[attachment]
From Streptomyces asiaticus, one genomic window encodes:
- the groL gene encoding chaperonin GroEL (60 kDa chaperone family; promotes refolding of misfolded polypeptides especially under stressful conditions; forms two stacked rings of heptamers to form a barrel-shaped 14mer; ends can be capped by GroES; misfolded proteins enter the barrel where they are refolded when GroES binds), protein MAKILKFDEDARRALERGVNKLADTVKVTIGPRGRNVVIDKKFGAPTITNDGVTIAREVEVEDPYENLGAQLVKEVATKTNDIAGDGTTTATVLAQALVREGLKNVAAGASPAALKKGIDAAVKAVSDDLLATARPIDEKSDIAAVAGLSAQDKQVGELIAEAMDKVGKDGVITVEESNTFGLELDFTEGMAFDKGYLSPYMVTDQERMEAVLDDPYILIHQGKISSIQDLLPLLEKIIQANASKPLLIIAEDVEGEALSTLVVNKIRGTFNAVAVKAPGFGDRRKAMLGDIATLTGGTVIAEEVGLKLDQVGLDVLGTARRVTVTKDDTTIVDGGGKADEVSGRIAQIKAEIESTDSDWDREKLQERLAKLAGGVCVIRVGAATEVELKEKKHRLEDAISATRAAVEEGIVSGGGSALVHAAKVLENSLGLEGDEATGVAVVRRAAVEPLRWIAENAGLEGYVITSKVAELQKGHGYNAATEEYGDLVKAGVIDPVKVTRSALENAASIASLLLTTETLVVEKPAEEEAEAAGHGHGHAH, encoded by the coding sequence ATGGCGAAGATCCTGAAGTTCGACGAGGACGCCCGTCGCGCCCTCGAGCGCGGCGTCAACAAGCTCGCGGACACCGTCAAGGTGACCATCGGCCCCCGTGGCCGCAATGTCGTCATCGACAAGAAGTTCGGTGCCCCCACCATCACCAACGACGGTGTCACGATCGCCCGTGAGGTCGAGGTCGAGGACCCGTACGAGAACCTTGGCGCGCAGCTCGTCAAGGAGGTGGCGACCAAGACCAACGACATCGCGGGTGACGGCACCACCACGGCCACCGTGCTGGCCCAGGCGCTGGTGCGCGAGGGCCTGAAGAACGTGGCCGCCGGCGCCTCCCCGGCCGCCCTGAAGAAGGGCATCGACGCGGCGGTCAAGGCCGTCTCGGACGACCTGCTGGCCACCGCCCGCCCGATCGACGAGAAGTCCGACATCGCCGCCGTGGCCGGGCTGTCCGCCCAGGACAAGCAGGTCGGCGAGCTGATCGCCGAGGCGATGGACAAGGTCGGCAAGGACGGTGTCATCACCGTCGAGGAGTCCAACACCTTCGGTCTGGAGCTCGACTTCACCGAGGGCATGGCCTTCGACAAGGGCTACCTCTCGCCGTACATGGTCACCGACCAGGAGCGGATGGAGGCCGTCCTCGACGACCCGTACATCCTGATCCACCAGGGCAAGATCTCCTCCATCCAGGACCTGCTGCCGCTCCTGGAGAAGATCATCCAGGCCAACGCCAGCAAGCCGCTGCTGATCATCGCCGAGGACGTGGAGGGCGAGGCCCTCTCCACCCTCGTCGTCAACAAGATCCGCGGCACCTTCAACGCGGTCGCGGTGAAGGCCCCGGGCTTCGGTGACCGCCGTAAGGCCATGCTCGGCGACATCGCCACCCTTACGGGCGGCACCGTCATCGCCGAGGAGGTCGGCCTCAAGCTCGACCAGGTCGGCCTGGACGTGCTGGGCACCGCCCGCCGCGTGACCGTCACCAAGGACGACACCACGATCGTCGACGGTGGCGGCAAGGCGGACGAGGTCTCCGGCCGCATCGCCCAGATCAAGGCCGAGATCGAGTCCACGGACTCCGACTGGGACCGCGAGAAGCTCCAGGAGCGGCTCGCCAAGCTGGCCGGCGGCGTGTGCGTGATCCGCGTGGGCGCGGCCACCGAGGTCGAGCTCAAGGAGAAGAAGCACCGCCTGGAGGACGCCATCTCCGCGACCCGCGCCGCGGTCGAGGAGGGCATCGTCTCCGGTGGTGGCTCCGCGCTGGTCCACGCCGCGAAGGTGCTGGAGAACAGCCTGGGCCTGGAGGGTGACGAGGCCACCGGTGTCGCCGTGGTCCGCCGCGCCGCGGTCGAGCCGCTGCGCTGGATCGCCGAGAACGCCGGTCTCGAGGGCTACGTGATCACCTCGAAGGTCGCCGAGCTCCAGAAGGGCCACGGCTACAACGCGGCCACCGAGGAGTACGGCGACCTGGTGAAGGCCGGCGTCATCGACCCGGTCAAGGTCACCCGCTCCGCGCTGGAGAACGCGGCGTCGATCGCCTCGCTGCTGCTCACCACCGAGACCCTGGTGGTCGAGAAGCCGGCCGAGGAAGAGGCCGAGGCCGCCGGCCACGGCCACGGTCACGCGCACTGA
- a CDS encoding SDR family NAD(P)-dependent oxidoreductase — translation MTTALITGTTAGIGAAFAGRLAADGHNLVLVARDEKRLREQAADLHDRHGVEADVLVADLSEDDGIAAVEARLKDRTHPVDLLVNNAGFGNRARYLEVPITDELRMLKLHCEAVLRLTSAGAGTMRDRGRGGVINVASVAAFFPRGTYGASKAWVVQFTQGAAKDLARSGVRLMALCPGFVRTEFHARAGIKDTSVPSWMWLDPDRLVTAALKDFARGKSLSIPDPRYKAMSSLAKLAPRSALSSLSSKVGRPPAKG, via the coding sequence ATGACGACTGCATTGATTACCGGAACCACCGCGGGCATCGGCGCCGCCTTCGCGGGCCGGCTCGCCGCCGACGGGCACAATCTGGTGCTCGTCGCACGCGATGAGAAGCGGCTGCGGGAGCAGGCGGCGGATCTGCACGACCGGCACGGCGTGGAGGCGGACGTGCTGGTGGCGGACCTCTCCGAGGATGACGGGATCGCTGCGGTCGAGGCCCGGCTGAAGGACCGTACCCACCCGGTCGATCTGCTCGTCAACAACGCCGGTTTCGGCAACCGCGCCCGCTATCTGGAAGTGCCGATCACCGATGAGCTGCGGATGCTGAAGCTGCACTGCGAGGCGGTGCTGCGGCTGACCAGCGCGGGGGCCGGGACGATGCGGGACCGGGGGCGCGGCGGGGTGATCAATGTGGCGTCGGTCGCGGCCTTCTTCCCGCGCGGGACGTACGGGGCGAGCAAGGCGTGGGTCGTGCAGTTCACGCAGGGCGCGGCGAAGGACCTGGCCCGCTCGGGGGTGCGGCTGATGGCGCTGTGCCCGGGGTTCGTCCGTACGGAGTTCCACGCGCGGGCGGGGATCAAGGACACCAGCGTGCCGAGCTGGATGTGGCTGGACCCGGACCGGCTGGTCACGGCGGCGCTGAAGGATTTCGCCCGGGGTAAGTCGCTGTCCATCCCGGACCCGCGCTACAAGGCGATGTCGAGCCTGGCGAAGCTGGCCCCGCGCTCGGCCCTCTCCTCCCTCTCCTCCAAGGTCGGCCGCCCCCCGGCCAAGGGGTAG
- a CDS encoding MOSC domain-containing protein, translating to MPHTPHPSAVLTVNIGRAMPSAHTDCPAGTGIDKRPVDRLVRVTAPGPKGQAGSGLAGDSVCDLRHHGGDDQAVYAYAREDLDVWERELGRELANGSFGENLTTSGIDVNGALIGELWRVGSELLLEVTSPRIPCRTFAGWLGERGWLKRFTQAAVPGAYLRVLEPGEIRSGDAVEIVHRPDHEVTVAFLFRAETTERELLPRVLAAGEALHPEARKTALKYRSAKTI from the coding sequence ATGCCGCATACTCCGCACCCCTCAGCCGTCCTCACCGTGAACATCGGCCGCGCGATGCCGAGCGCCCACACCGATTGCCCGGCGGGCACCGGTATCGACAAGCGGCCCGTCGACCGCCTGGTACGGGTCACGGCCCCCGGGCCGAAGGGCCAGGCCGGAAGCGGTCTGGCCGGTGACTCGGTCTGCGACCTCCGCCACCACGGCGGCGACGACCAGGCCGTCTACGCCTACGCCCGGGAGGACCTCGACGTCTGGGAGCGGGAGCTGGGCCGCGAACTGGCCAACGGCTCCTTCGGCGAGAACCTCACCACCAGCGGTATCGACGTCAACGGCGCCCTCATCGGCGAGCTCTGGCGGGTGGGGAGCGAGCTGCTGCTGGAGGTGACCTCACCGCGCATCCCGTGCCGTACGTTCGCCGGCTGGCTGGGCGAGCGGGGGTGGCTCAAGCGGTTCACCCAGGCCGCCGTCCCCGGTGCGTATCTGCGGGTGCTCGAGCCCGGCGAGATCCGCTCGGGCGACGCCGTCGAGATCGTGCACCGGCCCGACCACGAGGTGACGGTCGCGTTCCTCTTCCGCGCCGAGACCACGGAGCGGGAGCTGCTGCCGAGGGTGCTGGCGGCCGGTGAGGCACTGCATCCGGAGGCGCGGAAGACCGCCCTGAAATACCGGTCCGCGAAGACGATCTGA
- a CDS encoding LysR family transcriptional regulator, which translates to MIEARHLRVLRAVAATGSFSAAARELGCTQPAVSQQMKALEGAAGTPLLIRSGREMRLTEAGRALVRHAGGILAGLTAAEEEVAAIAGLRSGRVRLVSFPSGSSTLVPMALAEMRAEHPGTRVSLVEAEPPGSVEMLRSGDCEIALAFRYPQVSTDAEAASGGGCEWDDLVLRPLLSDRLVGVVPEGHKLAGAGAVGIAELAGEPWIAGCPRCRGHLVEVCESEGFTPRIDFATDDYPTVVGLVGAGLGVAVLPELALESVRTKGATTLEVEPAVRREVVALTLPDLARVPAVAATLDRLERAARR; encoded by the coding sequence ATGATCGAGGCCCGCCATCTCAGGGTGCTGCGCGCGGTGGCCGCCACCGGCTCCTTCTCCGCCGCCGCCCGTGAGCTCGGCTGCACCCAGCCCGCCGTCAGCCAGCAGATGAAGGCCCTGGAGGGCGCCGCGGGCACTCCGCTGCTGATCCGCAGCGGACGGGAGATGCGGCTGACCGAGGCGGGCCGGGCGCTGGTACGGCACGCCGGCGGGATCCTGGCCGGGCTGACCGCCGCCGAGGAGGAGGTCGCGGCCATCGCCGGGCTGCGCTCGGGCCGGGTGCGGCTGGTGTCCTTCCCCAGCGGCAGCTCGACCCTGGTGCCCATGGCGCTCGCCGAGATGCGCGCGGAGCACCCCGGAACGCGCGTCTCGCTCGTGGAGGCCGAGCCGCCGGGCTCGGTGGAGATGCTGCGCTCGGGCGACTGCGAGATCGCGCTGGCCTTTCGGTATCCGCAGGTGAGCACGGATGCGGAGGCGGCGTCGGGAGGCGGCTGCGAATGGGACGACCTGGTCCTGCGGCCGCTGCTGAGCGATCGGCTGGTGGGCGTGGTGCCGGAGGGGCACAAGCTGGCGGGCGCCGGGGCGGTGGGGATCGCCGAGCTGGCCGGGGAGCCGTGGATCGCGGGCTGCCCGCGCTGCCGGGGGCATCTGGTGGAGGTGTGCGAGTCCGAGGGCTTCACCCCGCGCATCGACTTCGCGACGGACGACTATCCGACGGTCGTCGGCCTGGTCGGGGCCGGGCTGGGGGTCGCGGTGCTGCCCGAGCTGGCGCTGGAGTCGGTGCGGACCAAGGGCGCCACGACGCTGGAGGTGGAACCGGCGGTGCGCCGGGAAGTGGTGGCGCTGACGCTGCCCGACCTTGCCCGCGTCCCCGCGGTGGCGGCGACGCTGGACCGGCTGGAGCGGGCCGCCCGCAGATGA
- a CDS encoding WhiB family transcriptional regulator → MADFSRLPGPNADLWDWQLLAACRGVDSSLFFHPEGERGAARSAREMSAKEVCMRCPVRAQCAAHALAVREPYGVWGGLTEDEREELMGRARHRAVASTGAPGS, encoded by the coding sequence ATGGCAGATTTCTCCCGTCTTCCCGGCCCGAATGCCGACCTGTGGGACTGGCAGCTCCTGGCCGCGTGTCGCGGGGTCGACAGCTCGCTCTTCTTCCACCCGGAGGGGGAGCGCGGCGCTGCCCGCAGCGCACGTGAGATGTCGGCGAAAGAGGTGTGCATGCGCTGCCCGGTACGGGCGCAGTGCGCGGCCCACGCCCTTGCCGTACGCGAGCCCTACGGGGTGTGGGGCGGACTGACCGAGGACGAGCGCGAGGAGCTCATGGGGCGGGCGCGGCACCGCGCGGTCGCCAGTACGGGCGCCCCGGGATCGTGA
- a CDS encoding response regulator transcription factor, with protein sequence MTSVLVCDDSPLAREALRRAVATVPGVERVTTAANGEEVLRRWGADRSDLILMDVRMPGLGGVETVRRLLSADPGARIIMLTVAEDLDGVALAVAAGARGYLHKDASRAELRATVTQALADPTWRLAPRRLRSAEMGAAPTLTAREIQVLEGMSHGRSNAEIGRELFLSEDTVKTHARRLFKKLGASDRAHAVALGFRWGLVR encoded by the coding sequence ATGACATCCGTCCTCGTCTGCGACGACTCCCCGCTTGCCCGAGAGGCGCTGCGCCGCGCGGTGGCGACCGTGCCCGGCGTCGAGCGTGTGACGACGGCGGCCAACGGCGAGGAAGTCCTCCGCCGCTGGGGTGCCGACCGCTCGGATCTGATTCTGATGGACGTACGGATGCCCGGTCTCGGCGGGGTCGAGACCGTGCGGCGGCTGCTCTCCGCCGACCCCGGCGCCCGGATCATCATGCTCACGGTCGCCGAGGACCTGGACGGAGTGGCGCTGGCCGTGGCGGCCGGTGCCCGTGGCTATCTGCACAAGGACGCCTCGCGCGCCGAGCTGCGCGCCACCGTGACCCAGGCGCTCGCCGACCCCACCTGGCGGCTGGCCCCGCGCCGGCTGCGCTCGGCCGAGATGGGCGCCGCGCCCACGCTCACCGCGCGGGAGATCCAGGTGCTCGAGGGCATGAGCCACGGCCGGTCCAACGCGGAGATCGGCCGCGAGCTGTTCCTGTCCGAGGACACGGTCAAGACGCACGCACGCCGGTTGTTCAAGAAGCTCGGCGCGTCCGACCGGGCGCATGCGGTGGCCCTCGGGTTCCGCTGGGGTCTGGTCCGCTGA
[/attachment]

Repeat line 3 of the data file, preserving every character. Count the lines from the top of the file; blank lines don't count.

- a CDS encoding SDR family NAD(P)-dependent oxidoreductase — translation MTTALITGTTAGIGAAFAGRLAADGHNLVLVARDEKRLREQAADLHDRHGVEADVLVADLSEDDGIAAVEARLKDRTHPVDLLVNNAGFGNRARYLEVPITDELRMLKLHCEAVLRLTSAGAGTMRDRGRGGVINVASVAAFFPRGTYGASKAWVVQFTQGAAKDLARSGVRLMALCPGFVRTEFHARAGIKDTSVPSWMWLDPDRLVTAALKDFARGKSLSIPDPRYKAMSSLAKLAPRSALSSLSSKVGRPPAKG, via the coding sequence ATGACGACTGCATTGATTACCGGAACCACCGCGGGCATCGGCGCCGCCTTCGCGGGCCGGCTCGCCGCCGACGGGCACAATCTGGTGCTCGTCGCACGCGATGAGAAGCGGCTGCGGGAGCAGGCGGCGGATCTGCACGACCGGCACGGCGTGGAGGCGGACGTGCTGGTGGCGGACCTCTCCGAGGATGACGGGATCGCTGCGGTCGAGGCCCGGCTGAAGGACCGTACCCACCCGGTCGATCTGCTCGTCAACAACGCCGGTTTCGGCAACCGCGCCCGCTATCTGGAAGTGCCGATCACCGATGAGCTGCGGATGCTGAAGCTGCACTGCGAGGCGGTGCTGCGGCTGACCAGCGCGGGGGCCGGGACGATGCGGGACCGGGGGCGCGGCGGGGTGATCAATGTGGCGTCGGTCGCGGCCTTCTTCCCGCGCGGGACGTACGGGGCGAGCAAGGCGTGGGTCGTGCAGTTCACGCAGGGCGCGGCGAAGGACCTGGCCCGCTCGGGGGTGCGGCTGATGGCGCTGTGCCCGGGGTTCGTCCGTACGGAGTTCCACGCGCGGGCGGGGATCAAGGACACCAGCGTGCCGAGCTGGATGTGGCTGGACCCGGACCGGCTGGTCACGGCGGCGCTGAAGGATTTCGCCCGGGGTAAGTCGCTGTCCATCCCGGACCCGCGCTACAAGGCGATGTCGAGCCTGGCGAAGCTGGCCCCGCGCTCGGCCCTCTCCTCCCTCTCCTCCAAGGTCGGCCGCCCCCCGGCCAAGGGGTAG